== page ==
by Truong Van Ngoc
"Will you stay with me tonight? Don't go home. I have a story to tell you."
My best friend from secondary school nodded. After several months of living here, I'd grown used to Son listening to me more than my own family did. He had always shared everything with me, so I had called him to come and see me because I now had something very important to tell him. To tell you the truth, only now would I know if he was truly as close a friend as I thought he was.
"Tell your story already!" – Son urged.
"Calm down! Here it is. Do you remember Hue?"
"Yes, I do. But you said good-bye to her right after graduation, didn't you?"
Yes, it was a long story. I had been looking for her for 13 years without any news, any glimmer of hope. Thirteen years was long enough for me to rethink a lot of things I had taken for granted. I felt so repentant when I broke up with Hue, despite her desperate, hopeless attempts to cling to me. The guy inside me at that time was damned selfish and bad. I had been haunted by that parting moment for all these years. I still remembered those two eyes of hers: silent, imploring. Sitting behind me on the bicycle to the railway station, she said nothing. The morning sun was a pale yellow, the train's siren rose in a long shriek and the wheels screeched against the rails. In a short moment, the train was out of sight, leaving me standing still amid the sea of humans on the platform. Had I done the right thing?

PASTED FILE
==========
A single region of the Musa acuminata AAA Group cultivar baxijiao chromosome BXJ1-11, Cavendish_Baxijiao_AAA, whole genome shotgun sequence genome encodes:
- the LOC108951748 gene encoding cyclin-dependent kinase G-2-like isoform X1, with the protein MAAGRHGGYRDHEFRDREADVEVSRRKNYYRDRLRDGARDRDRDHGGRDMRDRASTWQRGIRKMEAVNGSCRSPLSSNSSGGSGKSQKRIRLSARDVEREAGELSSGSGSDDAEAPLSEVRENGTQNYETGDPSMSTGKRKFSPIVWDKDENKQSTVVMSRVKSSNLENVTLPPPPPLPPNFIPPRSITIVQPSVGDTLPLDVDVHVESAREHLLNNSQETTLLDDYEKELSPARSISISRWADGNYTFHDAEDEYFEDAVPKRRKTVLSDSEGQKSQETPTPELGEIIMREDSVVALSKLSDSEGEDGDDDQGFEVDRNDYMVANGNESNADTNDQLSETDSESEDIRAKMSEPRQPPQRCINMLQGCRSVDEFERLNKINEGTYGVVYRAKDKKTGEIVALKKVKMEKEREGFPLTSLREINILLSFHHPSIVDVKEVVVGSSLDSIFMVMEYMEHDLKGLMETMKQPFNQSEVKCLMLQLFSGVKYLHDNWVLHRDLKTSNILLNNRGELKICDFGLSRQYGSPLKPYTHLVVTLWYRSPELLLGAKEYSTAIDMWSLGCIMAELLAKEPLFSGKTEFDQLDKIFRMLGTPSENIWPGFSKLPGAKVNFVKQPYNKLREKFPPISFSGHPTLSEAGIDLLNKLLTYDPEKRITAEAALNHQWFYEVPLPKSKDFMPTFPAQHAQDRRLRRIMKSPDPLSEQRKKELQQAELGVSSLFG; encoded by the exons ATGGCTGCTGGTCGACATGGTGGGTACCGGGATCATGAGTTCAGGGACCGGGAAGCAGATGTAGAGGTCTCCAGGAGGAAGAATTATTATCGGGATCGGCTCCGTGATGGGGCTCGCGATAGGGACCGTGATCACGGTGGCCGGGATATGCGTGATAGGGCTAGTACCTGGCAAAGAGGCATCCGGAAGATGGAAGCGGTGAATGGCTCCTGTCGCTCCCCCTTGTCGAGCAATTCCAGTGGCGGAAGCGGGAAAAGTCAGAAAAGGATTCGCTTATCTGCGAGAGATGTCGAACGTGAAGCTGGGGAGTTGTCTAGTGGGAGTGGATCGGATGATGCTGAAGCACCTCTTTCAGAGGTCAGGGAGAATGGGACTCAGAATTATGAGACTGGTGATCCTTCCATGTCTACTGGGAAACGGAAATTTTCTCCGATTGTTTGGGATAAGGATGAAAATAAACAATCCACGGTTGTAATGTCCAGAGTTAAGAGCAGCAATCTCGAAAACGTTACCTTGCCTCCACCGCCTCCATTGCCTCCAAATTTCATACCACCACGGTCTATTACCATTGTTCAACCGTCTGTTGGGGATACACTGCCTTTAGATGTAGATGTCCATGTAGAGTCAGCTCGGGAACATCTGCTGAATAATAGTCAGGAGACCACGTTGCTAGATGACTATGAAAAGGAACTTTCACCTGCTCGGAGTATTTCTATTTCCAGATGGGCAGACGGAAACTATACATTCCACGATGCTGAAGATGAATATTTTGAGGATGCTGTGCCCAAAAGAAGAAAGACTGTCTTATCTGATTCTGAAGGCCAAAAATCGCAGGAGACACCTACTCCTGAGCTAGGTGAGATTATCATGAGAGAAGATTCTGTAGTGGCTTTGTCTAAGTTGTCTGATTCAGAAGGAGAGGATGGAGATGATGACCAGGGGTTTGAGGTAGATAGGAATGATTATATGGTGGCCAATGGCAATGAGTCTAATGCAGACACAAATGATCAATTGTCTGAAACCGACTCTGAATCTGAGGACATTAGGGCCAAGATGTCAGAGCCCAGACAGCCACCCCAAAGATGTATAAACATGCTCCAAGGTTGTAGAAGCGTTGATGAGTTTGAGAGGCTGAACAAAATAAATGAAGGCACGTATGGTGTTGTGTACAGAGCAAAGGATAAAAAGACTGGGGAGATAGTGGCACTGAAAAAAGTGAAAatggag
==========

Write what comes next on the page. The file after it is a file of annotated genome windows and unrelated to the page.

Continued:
Then I got married. My wife was better than Hue in every way. I became rich and powerful and felt completely satisfied with my life. I got a big belly from all the beer and good food. All of my real friends, who always told me what was true rather than what I wanted to hear, were replaced by fawning admirers.
Everyone thought of me as a happy man. However, you know, everything has its price. After six years of marriage, it turned out that my 3-year-old son Tit was not, in fact, my son.
But I had to keep silent about it. There was the family honour to think of, not to mention the money and promotions at stake. My father-in-law arranged long business trips for me with the deputy chairman of the management board of a big economic group, and I set off gladly.
Yet, every time I went on such a trip, I refused to go by the company's car and instead took the train. I wanted to recapture the carefree feeling of my life as a student. My hometown was in Yen Bai Province. Once, as a student, I took a train there with Hue. It was a long distance, so she buried her face on my shoulder, her hair falling onto her pale face.
"Hue, my hometown is far from yours. Do you still want to go there as a daughter-in-law?" I asked her.
She shook her head and then nodded, falling into silence. It was the first time she had gone with me to my hometown.
"This girl looks sturdy and her cheekbones are a bit high. She will be your husband, not your wife, my dear son," my mother said.
"Good heavens! Leave them alone. The new generation is quite different from ours." My father smacked his lips.
The second time she came to my hometown, she whispered: